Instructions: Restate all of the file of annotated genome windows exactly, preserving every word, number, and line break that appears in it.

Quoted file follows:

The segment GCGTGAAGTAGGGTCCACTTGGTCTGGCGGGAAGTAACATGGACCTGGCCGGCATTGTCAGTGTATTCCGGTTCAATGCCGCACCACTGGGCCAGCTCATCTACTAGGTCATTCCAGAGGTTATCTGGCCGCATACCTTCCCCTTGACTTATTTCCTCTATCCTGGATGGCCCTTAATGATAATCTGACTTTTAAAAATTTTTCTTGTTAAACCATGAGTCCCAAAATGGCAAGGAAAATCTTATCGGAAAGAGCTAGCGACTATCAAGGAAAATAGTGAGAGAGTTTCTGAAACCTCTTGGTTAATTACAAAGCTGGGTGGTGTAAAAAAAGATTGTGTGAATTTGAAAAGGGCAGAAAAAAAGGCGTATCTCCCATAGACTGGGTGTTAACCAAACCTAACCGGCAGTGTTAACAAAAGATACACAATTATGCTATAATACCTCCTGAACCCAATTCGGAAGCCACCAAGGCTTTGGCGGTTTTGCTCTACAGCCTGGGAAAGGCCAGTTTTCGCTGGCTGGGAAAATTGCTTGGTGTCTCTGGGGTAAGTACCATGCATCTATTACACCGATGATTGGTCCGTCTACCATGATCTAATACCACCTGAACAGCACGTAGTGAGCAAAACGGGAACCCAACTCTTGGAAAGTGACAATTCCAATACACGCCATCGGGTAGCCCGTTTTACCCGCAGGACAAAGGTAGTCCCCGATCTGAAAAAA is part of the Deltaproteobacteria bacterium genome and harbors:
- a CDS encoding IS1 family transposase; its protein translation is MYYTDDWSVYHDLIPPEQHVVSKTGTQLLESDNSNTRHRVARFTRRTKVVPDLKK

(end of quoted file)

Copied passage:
The segment GCGTGAAGTAGGGTCCACTTGGTCTGGCGGGAAGTAACATGGACCTGGCCGGCATTGTCAGTGTATTCCGGTTCAATGCCGCACCACTGGGCCAGCTCATCTACTAGGTCATTCCAGAGGTTATCTGGCCGCATACCTTCCCCTTGACTTATTTCCTCTATCCTGGATGGCCCTTAATGATAATCTGACTTTTAAAAATTTTTCTTGTTAAACCATGAGTCCCAAAATGGCAAGGAAAATCTTATCGGAAAGAGCTAGCGACTATCAAGGAAAATAGTGAGAGAGTTTCTGAAACCTCTTGGTTAATTACAAAGCTGGGTGGTGTAAAAAAAGATTGTGTGAATTTGAAAAGGGCAGAAAAAAAGGCGTATCTCCCATAGACTGGGTGTTAACCAAACCTAACCGGCAGTGTTAACAAAAGATACACAATTATGCTATAATACCTCCTGAACCCAATTCGGAAGCCACCAAGGCTTTGGCGGTTTTGCTCTACAGCCTGGGAAAGGCCAGTTTTCGCTGGCTGGGAAAATTGCTTGGTGTCTCTGGGGTAAGTACCATGCATCTATTACACCGATGATTGGTCCGTCTACCATGATCTAATACCACCTGAACAGCACGTAGTGAGCAAAACGGGAACCCAACTCTTGGAAAGTGACAATTCCAATACACGCCATCGGGTAGCCCGTTTTACCCGCAGGACAAAGGTAGTCCCCGATCTGAAAAAA is part of the Deltaproteobacteria bacterium genome and harbors:
- a CDS encoding IS1 family transposase; its protein translation is MYYTDDWSVYHDLIPPEQHVVSKTGTQLLESDNSNTRHRVARFTRRTKVVPDLKK